7-Eleven Employee Sentenced To 48 Months In Prison For Wire Fraud, Alien Harboring, And Identity Theft Scheme
For Immediate Release
U.S. Attorney's Office, Eastern District of New York
The Defendant Used Stolen Identities And Harbored Illegal Alien Workers To Carry Out The Scheme
Earlier today at the federal courthouse in Central Islip, New York, Malik Yousaf was sentenced to 48 months in prison following his September 22, 2014, guilty plea to committing wire fraud and concealing and harboring illegal aliens employed at 7-Eleven, Inc. (7-Eleven) franchise stores located throughout Long Island and Virginia.
The sentence was announced by Robert L. Capers, United States Attorney for the Eastern District of New York. Mr. Capers expressed his grateful appreciation to Immigration and Customs Enforcement, Homeland Security Investigations, New York Field Office (HSI); New York State Police; Suffolk County Police; United States Department of Labor; and the New York Office of Inspector General for the Social Security Administration.
According to court filings and facts presented in court, the defendant acted as the chief manager of five 7-Eleven franchise stores during the course of the conspiracy, hired dozens of illegal aliens, equipped them with more than 20 identities stolen from United States citizens, housed them at residences his coconspirators owned, and stole substantial portions of his workers’ wages. During the scheme, the defendant generated over $182 million in proceeds from the 7-Eleven franchise stores.
In addition to the sentence of imprisonment, the court entered an order forfeiting the defendant’s rights to eight 7-Eleven stores in New York and ten 7-Eleven stores in Virginia, as well as a Long Island residence worth over $150,000. The court also ordered the defendant to pay $2.5 million in restitution for the back wages that he stole from his workers.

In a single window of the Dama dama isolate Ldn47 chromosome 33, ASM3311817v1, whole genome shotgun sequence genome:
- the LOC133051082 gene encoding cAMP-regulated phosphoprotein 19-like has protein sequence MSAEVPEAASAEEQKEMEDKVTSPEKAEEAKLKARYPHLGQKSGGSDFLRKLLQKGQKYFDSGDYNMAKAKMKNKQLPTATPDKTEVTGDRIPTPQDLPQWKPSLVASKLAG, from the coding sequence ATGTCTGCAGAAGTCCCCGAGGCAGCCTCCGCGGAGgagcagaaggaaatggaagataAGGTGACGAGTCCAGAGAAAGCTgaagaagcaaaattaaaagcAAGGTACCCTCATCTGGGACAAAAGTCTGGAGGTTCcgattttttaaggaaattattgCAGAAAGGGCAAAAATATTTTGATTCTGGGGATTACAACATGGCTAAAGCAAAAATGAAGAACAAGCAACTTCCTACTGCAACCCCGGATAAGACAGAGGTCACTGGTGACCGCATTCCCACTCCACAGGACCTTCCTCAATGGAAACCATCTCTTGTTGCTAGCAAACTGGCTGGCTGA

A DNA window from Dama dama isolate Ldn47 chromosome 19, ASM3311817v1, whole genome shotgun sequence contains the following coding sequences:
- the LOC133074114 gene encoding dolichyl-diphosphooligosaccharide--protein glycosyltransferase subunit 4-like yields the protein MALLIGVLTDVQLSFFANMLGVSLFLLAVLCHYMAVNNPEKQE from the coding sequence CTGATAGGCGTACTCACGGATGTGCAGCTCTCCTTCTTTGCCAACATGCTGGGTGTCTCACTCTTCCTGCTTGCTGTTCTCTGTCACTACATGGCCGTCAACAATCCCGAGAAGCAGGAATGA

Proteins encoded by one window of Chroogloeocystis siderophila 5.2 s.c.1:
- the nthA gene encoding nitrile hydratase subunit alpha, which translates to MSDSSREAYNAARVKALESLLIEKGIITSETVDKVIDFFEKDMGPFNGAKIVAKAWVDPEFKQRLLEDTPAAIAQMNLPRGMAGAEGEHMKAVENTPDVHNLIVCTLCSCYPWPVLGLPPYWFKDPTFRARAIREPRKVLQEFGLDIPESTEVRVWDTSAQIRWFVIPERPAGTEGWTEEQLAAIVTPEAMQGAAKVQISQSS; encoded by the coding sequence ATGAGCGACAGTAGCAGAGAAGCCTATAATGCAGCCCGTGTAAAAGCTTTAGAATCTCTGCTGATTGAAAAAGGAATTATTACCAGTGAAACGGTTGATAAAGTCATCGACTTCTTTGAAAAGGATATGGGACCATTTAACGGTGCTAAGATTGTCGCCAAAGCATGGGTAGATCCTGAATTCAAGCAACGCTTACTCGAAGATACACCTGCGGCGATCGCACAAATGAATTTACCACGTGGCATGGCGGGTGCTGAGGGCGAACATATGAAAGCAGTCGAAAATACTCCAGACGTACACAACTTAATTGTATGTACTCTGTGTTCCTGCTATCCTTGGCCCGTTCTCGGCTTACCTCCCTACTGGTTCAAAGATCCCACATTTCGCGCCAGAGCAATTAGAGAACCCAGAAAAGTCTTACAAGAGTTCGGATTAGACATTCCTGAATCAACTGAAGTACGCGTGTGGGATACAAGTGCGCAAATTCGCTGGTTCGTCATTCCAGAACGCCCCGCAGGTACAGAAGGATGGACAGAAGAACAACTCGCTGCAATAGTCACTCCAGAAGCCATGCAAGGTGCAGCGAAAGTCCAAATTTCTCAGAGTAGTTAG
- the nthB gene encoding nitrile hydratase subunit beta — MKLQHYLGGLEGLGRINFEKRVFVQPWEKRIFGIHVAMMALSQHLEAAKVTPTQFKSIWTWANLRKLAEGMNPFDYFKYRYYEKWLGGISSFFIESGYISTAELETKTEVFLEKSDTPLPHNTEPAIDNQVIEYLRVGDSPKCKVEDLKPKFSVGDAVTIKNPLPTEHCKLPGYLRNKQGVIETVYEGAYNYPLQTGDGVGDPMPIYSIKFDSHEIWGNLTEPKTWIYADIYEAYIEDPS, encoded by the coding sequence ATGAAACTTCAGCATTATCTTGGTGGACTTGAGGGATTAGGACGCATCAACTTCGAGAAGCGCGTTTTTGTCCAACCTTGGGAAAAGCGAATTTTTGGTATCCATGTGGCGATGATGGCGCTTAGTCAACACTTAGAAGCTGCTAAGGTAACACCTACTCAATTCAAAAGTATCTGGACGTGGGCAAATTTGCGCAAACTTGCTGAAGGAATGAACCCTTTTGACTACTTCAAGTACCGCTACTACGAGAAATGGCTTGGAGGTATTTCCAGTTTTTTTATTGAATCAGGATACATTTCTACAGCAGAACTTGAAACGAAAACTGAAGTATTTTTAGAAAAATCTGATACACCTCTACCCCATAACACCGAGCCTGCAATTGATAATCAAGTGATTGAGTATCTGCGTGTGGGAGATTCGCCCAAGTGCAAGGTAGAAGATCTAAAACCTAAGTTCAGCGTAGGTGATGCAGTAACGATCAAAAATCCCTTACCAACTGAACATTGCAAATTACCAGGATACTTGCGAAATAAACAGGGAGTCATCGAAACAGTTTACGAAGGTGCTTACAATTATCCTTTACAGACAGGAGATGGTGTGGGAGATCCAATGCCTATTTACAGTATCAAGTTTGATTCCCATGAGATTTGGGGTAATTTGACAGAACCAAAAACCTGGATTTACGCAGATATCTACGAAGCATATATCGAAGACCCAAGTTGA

The government’s case is being prosecuted by the Office’s Business and Securities Fraud Section. Assistant United States Attorneys Matthew Amatruda is in charge of the prosecution. Assistant United States Attorneys Brian Morris and Elliot M. Schachner of the Office’s Civil Division are responsible for the forfeiture of assets.
The charges were brought in connection with the President’s Financial Fraud Enforcement Task Force. The task force was established to wage an aggressive, coordinated, and proactive effort to investigate and prosecute financial crimes. With more than 20 federal agencies, 94 U.S. attorneys’ offices, and state and local partners, it is the broadest coalition of law enforcement, investigatory, and regulatory agencies ever assembled to combat fraud. Since its formation, the task force has made great strides in facilitating increased investigation and prosecution of financial crimes; enhancing coordination and cooperation among federal, state, and local authorities; addressing discrimination in the lending and financial markets; and conducting outreach to the public, victims, financial institutions, and other organizations. Since fiscal year 2009, the Justice Department has filed over 18,000 financial fraud cases against more than 25,000 defendants. For more information on the task force, please visit www.StopFraud.gov.
For questions or concerns about immigrant workers and job seekers, contact the New York State Department of Labor Division Policies and Affairs (DIPA) at its toll-free worker hotline (1-877-466-9757).
E.D.N.Y. Docket No. 14-CR-351(SJF)
South Setauket, New York
Updated December 14, 2016